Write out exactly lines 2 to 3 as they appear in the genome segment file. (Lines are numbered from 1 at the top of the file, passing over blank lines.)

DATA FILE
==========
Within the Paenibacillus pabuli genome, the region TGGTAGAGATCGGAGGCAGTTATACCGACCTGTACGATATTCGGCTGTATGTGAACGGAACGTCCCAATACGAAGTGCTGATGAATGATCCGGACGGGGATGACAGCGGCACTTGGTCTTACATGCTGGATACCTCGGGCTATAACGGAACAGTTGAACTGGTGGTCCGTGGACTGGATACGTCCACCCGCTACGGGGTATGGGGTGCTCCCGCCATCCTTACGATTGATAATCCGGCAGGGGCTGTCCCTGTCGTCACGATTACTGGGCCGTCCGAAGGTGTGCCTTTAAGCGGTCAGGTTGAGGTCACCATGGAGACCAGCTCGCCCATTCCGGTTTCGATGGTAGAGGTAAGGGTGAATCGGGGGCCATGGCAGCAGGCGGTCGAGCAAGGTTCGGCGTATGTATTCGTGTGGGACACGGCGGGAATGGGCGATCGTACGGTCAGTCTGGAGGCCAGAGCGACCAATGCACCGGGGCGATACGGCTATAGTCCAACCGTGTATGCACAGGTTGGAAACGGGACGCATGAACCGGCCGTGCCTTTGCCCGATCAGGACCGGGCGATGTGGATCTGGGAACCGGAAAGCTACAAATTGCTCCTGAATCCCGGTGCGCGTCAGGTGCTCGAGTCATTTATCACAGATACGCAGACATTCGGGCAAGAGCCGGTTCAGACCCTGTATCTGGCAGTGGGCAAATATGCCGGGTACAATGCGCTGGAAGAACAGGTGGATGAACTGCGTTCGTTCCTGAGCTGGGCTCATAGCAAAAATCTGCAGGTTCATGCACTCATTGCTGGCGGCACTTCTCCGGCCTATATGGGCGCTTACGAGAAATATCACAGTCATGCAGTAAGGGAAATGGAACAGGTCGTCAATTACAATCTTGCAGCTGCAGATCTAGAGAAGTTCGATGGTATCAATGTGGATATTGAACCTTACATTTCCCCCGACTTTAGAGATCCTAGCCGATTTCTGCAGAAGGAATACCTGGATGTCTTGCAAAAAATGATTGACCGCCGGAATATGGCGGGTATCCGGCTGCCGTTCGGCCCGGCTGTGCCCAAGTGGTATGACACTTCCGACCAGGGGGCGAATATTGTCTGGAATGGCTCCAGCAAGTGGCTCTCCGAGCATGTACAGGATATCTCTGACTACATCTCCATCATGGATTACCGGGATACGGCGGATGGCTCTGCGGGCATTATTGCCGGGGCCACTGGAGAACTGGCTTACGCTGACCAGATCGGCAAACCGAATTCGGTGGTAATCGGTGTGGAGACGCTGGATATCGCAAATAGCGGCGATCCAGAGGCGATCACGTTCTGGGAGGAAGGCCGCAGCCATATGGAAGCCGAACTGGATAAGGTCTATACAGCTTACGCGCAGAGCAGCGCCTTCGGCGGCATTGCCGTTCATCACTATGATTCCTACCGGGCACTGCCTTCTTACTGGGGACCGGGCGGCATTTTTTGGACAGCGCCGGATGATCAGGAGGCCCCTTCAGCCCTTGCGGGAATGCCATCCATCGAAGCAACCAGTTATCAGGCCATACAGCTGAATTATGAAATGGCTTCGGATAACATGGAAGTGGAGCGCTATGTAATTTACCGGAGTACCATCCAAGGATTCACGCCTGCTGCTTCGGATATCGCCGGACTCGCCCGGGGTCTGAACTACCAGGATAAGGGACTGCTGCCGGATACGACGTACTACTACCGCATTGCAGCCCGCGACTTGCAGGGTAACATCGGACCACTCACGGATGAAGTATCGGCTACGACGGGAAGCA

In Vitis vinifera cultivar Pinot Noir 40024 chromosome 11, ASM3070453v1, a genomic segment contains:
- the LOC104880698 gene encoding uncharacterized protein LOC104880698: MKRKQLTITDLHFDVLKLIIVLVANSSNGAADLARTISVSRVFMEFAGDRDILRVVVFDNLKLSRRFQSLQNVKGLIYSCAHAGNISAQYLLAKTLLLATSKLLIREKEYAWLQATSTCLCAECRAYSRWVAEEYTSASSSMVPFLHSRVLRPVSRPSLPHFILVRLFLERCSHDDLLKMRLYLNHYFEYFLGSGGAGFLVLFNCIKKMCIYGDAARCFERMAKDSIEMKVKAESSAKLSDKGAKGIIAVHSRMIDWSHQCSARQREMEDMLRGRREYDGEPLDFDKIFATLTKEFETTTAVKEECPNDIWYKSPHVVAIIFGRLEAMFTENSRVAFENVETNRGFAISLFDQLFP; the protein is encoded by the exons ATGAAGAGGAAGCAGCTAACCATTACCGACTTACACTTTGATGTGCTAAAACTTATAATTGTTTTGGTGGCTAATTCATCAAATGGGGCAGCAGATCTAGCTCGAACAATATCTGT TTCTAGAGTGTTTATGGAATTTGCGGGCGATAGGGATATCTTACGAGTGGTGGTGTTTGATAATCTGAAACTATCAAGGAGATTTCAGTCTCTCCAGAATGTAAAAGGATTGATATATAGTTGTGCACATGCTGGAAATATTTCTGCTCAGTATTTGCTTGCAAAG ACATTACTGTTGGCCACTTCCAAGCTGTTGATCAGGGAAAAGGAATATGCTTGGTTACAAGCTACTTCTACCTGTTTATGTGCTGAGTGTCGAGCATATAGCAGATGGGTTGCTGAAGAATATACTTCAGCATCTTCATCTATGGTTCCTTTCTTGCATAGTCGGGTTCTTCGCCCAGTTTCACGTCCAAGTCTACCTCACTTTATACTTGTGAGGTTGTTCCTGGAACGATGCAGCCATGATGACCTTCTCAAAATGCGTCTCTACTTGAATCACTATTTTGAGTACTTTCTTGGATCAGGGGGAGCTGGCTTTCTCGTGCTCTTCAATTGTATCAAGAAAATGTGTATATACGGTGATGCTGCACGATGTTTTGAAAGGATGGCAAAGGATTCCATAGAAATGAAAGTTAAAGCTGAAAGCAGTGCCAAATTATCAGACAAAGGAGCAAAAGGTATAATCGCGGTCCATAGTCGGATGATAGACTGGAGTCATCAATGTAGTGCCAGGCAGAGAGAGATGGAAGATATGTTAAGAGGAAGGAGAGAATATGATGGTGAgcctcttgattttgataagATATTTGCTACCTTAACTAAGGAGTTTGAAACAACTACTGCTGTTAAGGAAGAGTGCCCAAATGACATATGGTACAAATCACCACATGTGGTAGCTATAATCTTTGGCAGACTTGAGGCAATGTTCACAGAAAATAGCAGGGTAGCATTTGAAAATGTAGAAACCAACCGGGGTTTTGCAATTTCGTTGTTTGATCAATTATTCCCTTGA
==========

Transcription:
In Vitis vinifera cultivar Pinot Noir 40024 chromosome 11, ASM3070453v1, a genomic segment contains:
- the LOC104880698 gene encoding uncharacterized protein LOC104880698: MKRKQLTITDLHFDVLKLIIVLVANSSNGAADLARTISVSRVFMEFAGDRDILRVVVFDNLKLSRRFQSLQNVKGLIYSCAHAGNISAQYLLAKTLLLATSKLLIREKEYAWLQATSTCLCAECRAYSRWVAEEYTSASSSMVPFLHSRVLRPVSRPSLPHFILVRLFLERCSHDDLLKMRLYLNHYFEYFLGSGGAGFLVLFNCIKKMCIYGDAARCFERMAKDSIEMKVKAESSAKLSDKGAKGIIAVHSRMIDWSHQCSARQREMEDMLRGRREYDGEPLDFDKIFATLTKEFETTTAVKEECPNDIWYKSPHVVAIIFGRLEAMFTENSRVAFENVETNRGFAISLFDQLFP; the protein is encoded by the exons ATGAAGAGGAAGCAGCTAACCATTACCGACTTACACTTTGATGTGCTAAAACTTATAATTGTTTTGGTGGCTAATTCATCAAATGGGGCAGCAGATCTAGCTCGAACAATATCTGT TTCTAGAGTGTTTATGGAATTTGCGGGCGATAGGGATATCTTACGAGTGGTGGTGTTTGATAATCTGAAACTATCAAGGAGATTTCAGTCTCTCCAGAATGTAAAAGGATTGATATATAGTTGTGCACATGCTGGAAATATTTCTGCTCAGTATTTGCTTGCAAAG ACATTACTGTTGGCCACTTCCAAGCTGTTGATCAGGGAAAAGGAATATGCTTGGTTACAAGCTACTTCTACCTGTTTATGTGCTGAGTGTCGAGCATATAGCAGATGGGTTGCTGAAGAATATACTTCAGCATCTTCATCTATGGTTCCTTTCTTGCATAGTCGGGTTCTTCGCCCAGTTTCACGTCCAAGTCTACCTCACTTTATACTTGTGAGGTTGTTCCTGGAACGATGCAGCCATGATGACCTTCTCAAAATGCGTCTCTACTTGAATCACTATTTTGAGTACTTTCTTGGATCAGGGGGAGCTGGCTTTCTCGTGCTCTTCAATTGTATCAAGAAAATGTGTATATACGGTGATGCTGCACGATGTTTTGAAAGGATGGCAAAGGATTCCATAGAAATGAAAGTTAAAGCTGAAAGCAGTGCCAAATTATCAGACAAAGGAGCAAAAGGTATAATCGCGGTCCATAGTCGGATGATAGACTGGAGTCATCAATGTAGTGCCAGGCAGAGAGAGATGGAAGATATGTTAAGAGGAAGGAGAGAATATGATGGTGAgcctcttgattttgataagATATTTGCTACCTTAACTAAGGAGTTTGAAACAACTACTGCTGTTAAGGAAGAGTGCCCAAATGACATATGGTACAAATCACCACATGTGGTAGCTATAATCTTTGGCAGACTTGAGGCAATGTTCACAGAAAATAGCAGGGTAGCATTTGAAAATGTAGAAACCAACCGGGGTTTTGCAATTTCGTTGTTTGATCAATTATTCCCTTGA